Synthesis - What I learned over the past 2 years
The path towards my Masters degree in Educational Technology began in 2011, but my desire to learn and to teach started a decade before. It was the fall of 2001 and I was a senior in High School. I was working two jobs, playing sports, and generally having fun with my friends. Our favorite thing was driving the two hours from Charlotte to go to concerts in Detroit. At that point in my life I hadn't given much thought about what I wanted to study in college. It was still months before I got my acceptance letter to Michigan State University.
Everybody knows what happened the morning of September 11, 2001. That morning I was at my co-op job, Spartan Motors, Inc. The company builds fire-trucks. They even donated one to the New York City Fire Department after that terrible tragedy. History was always my favorite subject, but my senior year in high school I absorbed everything I could from my teachers and peers. I debated politics, I learned more about my family history, and a passion started in me to learn new concepts and present them to others.
I spent the next five years in East Lansing, learning all I could and building my particular skill set. I would make new friends, live new experiences, and draw even more connections between the subjects I studied and the world I observed around me. My general love for history grew, but so did my interest in Economics, Geography, World History, and Politics. I would graduate with my Bachelors in History and Social Studies. Then came the transition from college to teaching.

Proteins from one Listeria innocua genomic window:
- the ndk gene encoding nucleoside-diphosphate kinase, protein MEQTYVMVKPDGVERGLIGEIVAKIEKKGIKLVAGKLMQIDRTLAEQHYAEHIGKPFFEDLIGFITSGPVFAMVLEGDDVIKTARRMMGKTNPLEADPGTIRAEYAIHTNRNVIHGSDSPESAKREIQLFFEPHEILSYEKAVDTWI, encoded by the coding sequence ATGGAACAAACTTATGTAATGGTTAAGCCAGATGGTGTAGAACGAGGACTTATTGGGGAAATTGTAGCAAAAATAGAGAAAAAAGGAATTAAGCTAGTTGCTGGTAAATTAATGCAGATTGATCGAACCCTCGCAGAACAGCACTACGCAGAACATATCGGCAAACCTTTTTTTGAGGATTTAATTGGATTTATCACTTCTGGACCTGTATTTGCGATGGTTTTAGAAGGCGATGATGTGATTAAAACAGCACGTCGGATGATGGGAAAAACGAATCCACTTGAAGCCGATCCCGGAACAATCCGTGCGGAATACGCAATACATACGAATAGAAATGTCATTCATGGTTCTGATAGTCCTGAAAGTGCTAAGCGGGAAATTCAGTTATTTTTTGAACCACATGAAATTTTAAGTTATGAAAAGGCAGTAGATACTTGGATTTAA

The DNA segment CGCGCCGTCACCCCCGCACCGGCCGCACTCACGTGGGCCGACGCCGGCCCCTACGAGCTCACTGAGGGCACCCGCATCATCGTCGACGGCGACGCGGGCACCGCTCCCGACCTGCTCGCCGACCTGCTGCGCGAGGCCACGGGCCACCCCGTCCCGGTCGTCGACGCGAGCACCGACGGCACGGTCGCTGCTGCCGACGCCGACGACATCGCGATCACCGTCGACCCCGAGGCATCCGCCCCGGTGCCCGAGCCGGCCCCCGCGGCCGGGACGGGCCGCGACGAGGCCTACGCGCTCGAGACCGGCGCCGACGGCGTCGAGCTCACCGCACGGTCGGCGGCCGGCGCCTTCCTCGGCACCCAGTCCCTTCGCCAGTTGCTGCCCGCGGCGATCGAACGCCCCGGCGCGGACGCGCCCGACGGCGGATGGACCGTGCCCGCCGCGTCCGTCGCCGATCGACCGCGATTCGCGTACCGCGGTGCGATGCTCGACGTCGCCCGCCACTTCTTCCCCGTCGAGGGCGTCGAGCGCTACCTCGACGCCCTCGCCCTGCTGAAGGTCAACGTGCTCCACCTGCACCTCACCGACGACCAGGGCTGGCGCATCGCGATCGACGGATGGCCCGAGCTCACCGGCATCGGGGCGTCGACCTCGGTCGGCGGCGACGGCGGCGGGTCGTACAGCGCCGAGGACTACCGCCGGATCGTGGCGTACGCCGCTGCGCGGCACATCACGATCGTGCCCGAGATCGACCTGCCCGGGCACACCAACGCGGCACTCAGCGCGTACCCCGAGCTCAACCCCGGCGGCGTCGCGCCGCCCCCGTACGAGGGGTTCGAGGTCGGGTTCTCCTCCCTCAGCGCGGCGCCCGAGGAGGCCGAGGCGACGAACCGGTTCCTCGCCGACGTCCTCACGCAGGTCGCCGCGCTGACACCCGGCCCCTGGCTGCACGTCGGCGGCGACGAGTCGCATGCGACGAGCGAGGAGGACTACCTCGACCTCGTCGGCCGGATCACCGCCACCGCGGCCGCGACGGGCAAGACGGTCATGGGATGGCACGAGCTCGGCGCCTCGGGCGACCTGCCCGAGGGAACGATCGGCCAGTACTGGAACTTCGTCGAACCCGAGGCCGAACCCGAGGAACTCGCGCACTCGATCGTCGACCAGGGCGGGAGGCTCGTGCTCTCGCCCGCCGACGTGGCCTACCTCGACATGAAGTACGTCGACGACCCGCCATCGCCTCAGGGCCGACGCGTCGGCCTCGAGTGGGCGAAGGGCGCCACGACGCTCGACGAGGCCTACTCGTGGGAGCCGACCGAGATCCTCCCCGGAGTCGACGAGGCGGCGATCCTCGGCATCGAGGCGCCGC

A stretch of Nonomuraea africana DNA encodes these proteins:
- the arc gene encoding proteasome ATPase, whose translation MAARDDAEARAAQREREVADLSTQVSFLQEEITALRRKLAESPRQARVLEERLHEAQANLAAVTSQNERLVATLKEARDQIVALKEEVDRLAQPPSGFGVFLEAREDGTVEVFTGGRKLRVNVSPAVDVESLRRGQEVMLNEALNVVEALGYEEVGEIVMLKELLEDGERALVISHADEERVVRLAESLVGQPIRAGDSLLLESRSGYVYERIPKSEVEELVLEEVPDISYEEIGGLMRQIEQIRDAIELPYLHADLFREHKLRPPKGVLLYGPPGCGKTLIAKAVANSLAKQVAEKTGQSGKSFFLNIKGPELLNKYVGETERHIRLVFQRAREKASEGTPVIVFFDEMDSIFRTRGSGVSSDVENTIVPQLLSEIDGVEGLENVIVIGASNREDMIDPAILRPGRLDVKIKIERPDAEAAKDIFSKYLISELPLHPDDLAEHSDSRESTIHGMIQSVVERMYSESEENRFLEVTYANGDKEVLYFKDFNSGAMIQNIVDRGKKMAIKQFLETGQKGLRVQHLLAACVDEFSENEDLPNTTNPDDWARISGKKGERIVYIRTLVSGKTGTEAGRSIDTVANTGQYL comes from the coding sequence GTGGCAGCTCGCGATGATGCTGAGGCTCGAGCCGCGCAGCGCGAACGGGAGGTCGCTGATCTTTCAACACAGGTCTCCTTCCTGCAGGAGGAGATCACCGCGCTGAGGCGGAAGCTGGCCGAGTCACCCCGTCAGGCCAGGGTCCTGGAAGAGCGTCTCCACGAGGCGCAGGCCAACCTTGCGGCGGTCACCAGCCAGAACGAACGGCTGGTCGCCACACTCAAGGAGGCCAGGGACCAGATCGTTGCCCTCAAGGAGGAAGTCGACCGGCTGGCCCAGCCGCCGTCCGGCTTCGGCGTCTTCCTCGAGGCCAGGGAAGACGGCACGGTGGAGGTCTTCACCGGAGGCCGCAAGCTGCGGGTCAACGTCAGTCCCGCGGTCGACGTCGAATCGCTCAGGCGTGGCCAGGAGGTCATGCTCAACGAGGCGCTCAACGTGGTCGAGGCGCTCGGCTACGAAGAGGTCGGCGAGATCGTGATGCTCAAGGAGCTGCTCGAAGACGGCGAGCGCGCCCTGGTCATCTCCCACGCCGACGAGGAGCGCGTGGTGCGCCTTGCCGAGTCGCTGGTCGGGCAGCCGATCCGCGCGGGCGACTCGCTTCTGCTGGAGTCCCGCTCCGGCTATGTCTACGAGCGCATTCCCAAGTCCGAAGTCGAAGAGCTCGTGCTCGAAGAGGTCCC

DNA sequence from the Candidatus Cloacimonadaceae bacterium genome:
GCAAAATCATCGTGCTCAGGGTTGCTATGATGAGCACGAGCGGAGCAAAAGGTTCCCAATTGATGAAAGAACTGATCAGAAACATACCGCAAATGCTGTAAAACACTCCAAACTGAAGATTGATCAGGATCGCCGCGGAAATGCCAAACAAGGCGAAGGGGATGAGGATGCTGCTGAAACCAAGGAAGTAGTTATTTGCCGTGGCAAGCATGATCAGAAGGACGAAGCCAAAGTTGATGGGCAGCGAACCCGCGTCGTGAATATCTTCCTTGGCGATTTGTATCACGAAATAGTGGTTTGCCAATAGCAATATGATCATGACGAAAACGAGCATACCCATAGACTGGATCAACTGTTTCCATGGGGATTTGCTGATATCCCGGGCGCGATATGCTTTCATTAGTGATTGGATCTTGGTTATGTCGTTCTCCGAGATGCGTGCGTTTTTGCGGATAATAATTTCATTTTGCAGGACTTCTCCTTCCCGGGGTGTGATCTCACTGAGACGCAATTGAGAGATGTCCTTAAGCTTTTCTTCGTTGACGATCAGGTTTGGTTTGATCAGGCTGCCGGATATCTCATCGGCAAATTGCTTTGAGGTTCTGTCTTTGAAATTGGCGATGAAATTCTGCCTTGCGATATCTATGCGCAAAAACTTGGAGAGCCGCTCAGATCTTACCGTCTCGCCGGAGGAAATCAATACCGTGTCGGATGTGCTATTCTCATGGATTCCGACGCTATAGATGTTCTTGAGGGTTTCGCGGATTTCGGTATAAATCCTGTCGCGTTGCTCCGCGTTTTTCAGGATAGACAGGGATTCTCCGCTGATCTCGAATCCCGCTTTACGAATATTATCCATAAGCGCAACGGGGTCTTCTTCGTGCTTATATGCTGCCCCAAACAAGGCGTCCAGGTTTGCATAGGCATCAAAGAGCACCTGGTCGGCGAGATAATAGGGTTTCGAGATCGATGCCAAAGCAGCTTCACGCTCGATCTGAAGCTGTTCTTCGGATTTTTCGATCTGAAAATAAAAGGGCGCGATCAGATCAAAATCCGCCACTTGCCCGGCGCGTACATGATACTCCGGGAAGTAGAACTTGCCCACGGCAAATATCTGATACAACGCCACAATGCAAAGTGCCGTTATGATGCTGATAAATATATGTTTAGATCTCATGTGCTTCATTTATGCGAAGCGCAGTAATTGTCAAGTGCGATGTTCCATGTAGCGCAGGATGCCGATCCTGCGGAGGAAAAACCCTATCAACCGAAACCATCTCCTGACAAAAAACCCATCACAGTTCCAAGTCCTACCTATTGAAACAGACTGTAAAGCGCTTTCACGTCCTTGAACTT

In my third year of teaching I decided to return to Michigan State, this time for a Master's degree in Education Technology. Although I value my high school, college, and graduate experiences equally, it was the last one that taught me the most about education, metacognition, and the way technology can fundamentally change how we teach. The connections I saw before grew stronger, and I began to see whole new ways to enable my students to make important connections of their own.
2011 was four years since I finished college, so the transition from a college student living on campus to a full time teacher working totally online was strange at first. I wanted to rejoin the dialogue on education where I left off, but campus felt like a world away from my classroom in Detroit. Thankfully my first course, CEP 810 with Sandra Plair made the transition an easy one. In CEP 810 I learned about RSS feeds, which helped me plug directly into what I was interested in. I began browsing educational resources that were directly related to my interests. I began to follow blogs, I reached out to other teachers for advice and inspiration, and it goes without saying but I'll say it anyway, “I learned a lot from that first course.”
In the spring of 2012 I took CEP 812 and 820. 812 exposed me to a host of new web 2.0 technologies to improve classroom teaching. My excitement for the potential of this emerging field really took hold. At that point in my career teachers all around me would literally copy worksheets from a book on a daily basis. Many of the students were struggling readers and the worksheets were often 10 - 15 pages of dense text with quizzes at the end. I knew I wanted something else for my students. CEP 812 helped me work towards my vision. In this course I created a stand alone course fully online. In CEP 812 I learned all about Course Management Systems like Moodle and Haiku. You can visit my course my clicking on the link below and using the supplied username and password: